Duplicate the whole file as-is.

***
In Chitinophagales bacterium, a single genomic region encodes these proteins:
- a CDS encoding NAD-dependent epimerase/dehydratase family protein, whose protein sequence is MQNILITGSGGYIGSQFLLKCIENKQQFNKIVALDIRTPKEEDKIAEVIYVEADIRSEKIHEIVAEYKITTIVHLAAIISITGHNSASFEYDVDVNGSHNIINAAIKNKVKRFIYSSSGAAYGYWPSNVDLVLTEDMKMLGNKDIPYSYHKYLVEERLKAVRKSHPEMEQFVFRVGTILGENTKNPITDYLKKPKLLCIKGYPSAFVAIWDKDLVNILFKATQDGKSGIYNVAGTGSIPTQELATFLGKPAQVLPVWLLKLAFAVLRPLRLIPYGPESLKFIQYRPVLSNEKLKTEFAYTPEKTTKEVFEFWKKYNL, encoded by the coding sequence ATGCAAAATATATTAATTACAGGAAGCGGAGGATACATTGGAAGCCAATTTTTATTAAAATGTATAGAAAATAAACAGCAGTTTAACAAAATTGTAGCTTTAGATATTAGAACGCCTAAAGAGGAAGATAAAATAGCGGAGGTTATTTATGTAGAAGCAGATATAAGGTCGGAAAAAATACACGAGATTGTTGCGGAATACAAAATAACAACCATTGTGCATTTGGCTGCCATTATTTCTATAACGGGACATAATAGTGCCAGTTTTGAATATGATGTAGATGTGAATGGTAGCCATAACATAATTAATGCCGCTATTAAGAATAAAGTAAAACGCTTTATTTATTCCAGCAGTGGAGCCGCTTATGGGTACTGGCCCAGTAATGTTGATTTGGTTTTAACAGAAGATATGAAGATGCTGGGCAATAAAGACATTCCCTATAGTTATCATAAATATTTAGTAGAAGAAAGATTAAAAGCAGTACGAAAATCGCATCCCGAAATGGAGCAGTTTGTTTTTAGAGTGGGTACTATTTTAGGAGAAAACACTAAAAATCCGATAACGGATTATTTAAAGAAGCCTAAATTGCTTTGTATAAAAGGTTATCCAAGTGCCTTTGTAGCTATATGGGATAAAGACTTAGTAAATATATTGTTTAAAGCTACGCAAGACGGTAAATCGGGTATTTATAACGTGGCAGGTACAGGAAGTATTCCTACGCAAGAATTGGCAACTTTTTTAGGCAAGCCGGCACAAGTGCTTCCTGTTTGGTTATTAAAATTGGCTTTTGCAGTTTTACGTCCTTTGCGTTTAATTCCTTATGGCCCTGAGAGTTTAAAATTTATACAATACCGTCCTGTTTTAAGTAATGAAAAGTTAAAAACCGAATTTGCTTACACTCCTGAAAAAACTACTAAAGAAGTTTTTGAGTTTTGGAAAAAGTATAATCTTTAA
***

In Chitinophagales bacterium, a single genomic region encodes these proteins:
- a CDS encoding NAD-dependent epimerase/dehydratase family protein, whose protein sequence is MQNILITGSGGYIGSQFLLKCIENKQQFNKIVALDIRTPKEEDKIAEVIYVEADIRSEKIHEIVAEYKITTIVHLAAIISITGHNSASFEYDVDVNGSHNIINAAIKNKVKRFIYSSSGAAYGYWPSNVDLVLTEDMKMLGNKDIPYSYHKYLVEERLKAVRKSHPEMEQFVFRVGTILGENTKNPITDYLKKPKLLCIKGYPSAFVAIWDKDLVNILFKATQDGKSGIYNVAGTGSIPTQELATFLGKPAQVLPVWLLKLAFAVLRPLRLIPYGPESLKFIQYRPVLSNEKLKTEFAYTPEKTTKEVFEFWKKYNL, encoded by the coding sequence ATGCAAAATATATTAATTACAGGAAGCGGAGGATACATTGGAAGCCAATTTTTATTAAAATGTATAGAAAATAAACAGCAGTTTAACAAAATTGTAGCTTTAGATATTAGAACGCCTAAAGAGGAAGATAAAATAGCGGAGGTTATTTATGTAGAAGCAGATATAAGGTCGGAAAAAATACACGAGATTGTTGCGGAATACAAAATAACAACCATTGTGCATTTGGCTGCCATTATTTCTATAACGGGACATAATAGTGCCAGTTTTGAATATGATGTAGATGTGAATGGTAGCCATAACATAATTAATGCCGCTATTAAGAATAAAGTAAAACGCTTTATTTATTCCAGCAGTGGAGCCGCTTATGGGTACTGGCCCAGTAATGTTGATTTGGTTTTAACAGAAGATATGAAGATGCTGGGCAATAAAGACATTCCCTATAGTTATCATAAATATTTAGTAGAAGAAAGATTAAAAGCAGTACGAAAATCGCATCCCGAAATGGAGCAGTTTGTTTTTAGAGTGGGTACTATTTTAGGAGAAAACACTAAAAATCCGATAACGGATTATTTAAAGAAGCCTAAATTGCTTTGTATAAAAGGTTATCCAAGTGCCTTTGTAGCTATATGGGATAAAGACTTAGTAAATATATTGTTTAAAGCTACGCAAGACGGTAAATCGGGTATTTATAACGTGGCAGGTACAGGAAGTATTCCTACGCAAGAATTGGCAACTTTTTTAGGCAAGCCGGCACAAGTGCTTCCTGTTTGGTTATTAAAATTGGCTTTTGCAGTTTTACGTCCTTTGCGTTTAATTCCTTATGGCCCTGAGAGTTTAAAATTTATACAATACCGTCCTGTTTTAAGTAATGAAAAGTTAAAAACCGAATTTGCTTACACTCCTGAAAAAACTACTAAAGAAGTTTTTGAGTTTTGGAAAAAGTATAATCTTTAA